The second stage is known as ulcerative donovanosis. This is the most common presenting stage of the disease. At this stage, patients develop painless expanding ulcers that have purulent discharge. The margins of the ulcers are usually raised and rolled. These lesions are commonly found within the skin folds. Multiple lesions are common at this stage.

If left untreated, patients usually proceed to develop cicatricial plaques. These plaques are usually associated with lymphedema. The final stage is known as hypertrophic donovanosis and the lesions resemble genital warts. These lesions are characterized by epithelial proliferation and dysplasia; hence, they carry a significant risk of malignant transformation.

In the third stage of donovanosis, patients can develop an elephantiasis-like picture that is more confined to the genitalia, rather than the lower limbs.

  • Incubation period: 1 – 360 days after exposure (average 50 days)
  • Papule or firm nodule, which rapidly becomes an ulcer
    • Distal penis, prepuce, coronal sulcus, penile shaft
    • Labia minora and fourchette
    • Cervix
    • Anus
  • Ulcer beefy red & non-tender with rolled edges (base bleeds easily)
  • Multiple ulcers may coalesce to form large ulcers.
  • Without treatment:
    • Severe genital disfigurement
    • Pseudoelephantiasis
    • Dissemination to liver & bone

Diagnostic Workup for Donovanosis

Isolation and culture of the organism is not easy or straightforward; therefore, the best way to diagnose donovanosis is by direct examination of smears obtained from the base of one of the ulcers.

Microscopic examination can reveal cytoplasmic inclusions inside macrophages and histiocytes. Donovan bodies are bipolar-staining cytoplasmic inclusion bodies identified within macrophages. These cytoplasmic inclusions are very characteristic of donovanosis and are usually sufficient to make the diagnosis. Giemsa or pinacyanol stains are usually used to visualize Donovan bodies.

Polymerase chain reaction testing to identify the organism’s DNA are available, but unfortunately are only used for research indications. Patients presenting with donovanosis should be screened for other sexually transmitted diseases including gonorrhea and chlamydia.

Klebsiella granulomatis organisms are known to become invasive and infect the bone in late stages of the disease. Therefore, patients presenting with extensive and severe donovanosis might need specific radiography techniques, including radio-isotope scanning of the bone or x-rays of possibly affected bony structures to exclude bony involvement.

Histopathological examination of the ulcers can reveal acanthosis and epithelial hyperplasia. The dermis is usually infiltrated by plasma cells and macrophages. Small subdermal abscesses are also commonly identified on histopathological examination.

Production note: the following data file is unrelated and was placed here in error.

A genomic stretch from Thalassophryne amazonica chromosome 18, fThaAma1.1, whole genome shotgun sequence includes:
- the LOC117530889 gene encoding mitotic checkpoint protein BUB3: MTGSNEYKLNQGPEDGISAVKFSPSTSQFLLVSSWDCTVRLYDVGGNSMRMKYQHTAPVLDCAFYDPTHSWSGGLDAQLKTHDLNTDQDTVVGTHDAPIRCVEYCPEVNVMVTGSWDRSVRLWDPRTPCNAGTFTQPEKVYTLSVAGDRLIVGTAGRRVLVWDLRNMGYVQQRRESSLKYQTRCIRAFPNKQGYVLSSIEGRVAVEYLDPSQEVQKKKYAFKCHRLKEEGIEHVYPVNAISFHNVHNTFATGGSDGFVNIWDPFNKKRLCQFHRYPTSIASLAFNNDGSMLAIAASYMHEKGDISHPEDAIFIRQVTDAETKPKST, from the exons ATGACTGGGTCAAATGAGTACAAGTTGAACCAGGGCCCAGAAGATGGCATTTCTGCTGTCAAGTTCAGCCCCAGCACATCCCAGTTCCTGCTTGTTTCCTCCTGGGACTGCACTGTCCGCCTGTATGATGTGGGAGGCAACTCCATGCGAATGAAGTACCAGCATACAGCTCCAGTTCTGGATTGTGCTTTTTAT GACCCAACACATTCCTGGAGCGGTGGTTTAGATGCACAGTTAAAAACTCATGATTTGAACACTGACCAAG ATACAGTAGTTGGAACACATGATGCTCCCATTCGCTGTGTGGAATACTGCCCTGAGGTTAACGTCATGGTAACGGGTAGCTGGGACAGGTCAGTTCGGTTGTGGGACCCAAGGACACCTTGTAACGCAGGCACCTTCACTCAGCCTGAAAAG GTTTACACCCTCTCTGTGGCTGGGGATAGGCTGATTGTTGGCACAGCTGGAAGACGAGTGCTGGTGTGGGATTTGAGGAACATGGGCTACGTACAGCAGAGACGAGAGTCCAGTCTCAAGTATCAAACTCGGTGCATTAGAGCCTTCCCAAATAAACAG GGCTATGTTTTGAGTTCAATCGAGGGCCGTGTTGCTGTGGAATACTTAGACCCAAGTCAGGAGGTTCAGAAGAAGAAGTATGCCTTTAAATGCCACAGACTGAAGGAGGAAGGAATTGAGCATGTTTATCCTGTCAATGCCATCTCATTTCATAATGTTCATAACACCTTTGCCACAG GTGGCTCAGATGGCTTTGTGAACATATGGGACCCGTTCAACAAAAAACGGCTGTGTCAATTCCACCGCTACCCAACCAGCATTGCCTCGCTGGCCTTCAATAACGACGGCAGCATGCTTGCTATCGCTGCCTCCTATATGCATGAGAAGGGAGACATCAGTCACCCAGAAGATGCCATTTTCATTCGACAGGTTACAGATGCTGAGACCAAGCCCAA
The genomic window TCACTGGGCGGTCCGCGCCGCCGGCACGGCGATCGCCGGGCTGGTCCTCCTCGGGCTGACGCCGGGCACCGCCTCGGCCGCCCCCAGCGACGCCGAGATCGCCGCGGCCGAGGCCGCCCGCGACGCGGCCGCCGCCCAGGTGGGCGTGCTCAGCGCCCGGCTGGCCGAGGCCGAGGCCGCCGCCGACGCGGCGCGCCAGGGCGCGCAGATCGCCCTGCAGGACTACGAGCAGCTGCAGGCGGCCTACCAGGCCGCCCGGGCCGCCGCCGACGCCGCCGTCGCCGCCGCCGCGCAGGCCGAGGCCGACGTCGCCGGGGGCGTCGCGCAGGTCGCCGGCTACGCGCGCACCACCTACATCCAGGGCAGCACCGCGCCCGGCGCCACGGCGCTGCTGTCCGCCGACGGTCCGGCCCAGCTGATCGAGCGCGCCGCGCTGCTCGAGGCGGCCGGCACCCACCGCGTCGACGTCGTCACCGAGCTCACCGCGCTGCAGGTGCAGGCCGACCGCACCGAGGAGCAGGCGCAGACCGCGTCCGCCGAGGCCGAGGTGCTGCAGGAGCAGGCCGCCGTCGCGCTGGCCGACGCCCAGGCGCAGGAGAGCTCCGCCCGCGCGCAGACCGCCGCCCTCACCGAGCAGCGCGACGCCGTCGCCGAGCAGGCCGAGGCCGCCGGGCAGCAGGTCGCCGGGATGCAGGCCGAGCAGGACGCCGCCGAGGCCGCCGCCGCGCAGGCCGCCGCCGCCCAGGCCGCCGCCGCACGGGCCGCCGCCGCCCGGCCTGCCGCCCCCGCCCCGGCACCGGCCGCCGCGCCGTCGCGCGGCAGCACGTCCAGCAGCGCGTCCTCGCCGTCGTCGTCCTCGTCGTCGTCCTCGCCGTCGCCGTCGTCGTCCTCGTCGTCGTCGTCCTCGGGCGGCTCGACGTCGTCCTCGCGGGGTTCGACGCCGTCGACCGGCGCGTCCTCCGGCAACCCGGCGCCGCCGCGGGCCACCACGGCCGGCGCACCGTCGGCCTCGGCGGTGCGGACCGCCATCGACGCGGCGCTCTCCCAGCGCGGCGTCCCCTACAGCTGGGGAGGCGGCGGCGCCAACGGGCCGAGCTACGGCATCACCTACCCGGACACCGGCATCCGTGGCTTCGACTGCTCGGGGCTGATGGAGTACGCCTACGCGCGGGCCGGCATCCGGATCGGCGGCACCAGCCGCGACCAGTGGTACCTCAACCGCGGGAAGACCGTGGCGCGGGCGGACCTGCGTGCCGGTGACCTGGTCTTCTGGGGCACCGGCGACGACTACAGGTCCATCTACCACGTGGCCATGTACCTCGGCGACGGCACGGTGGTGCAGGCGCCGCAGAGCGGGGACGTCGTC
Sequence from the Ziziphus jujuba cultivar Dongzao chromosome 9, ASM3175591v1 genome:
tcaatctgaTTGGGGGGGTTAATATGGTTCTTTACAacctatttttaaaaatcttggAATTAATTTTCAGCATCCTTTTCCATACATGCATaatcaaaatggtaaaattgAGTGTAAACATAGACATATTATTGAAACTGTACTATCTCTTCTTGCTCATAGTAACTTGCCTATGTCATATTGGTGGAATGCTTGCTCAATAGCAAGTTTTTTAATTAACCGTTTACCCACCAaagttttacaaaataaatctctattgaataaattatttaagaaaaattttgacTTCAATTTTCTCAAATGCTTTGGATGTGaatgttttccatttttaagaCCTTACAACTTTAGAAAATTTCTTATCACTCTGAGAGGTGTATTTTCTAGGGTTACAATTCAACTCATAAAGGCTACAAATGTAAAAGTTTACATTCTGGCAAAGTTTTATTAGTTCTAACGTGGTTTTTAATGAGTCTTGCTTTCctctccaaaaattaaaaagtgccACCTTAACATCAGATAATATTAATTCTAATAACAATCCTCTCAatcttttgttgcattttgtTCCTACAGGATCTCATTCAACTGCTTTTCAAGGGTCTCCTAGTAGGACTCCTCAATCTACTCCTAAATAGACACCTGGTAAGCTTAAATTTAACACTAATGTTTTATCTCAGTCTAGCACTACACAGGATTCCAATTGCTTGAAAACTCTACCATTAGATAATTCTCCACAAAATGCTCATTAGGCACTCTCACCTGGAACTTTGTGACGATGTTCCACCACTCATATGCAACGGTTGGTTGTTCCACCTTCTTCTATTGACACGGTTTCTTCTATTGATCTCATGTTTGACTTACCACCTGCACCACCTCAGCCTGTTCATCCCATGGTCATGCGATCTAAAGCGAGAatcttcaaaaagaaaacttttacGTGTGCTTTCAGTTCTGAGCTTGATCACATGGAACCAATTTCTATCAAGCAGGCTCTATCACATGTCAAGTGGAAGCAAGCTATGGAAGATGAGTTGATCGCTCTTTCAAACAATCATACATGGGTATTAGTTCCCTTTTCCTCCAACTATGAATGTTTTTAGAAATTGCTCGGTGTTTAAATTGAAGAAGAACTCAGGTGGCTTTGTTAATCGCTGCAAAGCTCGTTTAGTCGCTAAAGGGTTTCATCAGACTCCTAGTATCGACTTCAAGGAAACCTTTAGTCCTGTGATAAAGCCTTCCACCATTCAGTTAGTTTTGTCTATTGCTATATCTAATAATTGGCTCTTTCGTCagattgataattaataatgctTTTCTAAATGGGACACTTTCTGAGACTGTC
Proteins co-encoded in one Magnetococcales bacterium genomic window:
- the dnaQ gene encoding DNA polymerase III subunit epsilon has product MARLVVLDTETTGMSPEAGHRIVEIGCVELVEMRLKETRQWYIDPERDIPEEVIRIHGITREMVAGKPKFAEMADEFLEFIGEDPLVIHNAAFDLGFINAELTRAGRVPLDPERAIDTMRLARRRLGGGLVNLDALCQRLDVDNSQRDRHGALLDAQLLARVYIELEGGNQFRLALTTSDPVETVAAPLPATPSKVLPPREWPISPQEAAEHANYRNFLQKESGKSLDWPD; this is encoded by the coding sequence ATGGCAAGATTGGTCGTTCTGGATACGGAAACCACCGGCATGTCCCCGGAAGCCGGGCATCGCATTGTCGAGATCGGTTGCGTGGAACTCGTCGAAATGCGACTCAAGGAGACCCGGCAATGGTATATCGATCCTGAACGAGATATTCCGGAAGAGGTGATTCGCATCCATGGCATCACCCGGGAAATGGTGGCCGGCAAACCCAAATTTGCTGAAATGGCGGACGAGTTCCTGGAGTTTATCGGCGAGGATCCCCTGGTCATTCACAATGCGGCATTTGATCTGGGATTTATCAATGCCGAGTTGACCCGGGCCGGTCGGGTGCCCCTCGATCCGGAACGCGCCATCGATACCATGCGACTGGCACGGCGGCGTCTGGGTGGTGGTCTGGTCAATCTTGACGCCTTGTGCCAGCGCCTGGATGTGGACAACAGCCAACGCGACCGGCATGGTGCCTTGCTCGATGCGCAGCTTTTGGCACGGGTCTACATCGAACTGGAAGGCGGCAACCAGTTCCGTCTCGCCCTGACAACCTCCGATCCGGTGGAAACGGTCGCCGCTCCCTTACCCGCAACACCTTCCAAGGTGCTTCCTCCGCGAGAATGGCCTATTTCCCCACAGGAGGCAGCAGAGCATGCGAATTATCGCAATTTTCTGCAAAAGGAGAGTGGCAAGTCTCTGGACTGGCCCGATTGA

• Direct microscopy from smears of ulcer base or histopathology of biopsy specimen
  • Donovan bodies
    • Giemsa, Wright, or silver stains
  • Culture: very difficult
  • Molecular methods: promising, but none FDA-approved
  • Serology: has no role in diagnosis.

Treatment of Donovanosis

Donovanosis is a rare condition. Because of this, treatment options for donovanosis are usually based on experience and experts’ opinion, rather than on well-controlled clinical trials.

Azithromycin

Image: “Chemical Structure of Azithromycin.” by Edgar181 – Own Work. License: Public Domain

Similar to chlamydia and other sexually transmitted diseases, the treatment of choice for donovanosis is azithromycin. In contrast to the treatment of chlamydial urethritis, donovanosis usually needs a longer duration of treatment. Azithromycin should be given at least for three weeks. Treatment is sometimes longer than three weeks and the decision to stop treatment should be based upon the complete disappearance of the disease’s symptoms.

Patients might not respond to azithromycin for the first few days. In that case, gentamicin should be used intravenously.

Unfortunately, despite treatment, recurrent donovanosis is common. The condition might recur up to one year after effective treatment. Healing of donovanosis ulcers can leave scars or hypertrophic lesions. This might be disfiguring and require surgical correction.

Prevention of donovanosis has been shown to be possible by adequate sexual education, early diagnosis and prompt treatment. Prevention programs are becoming more readily available in endemic areas and they are showing a clear decline in the incidence of the condition since their introduction.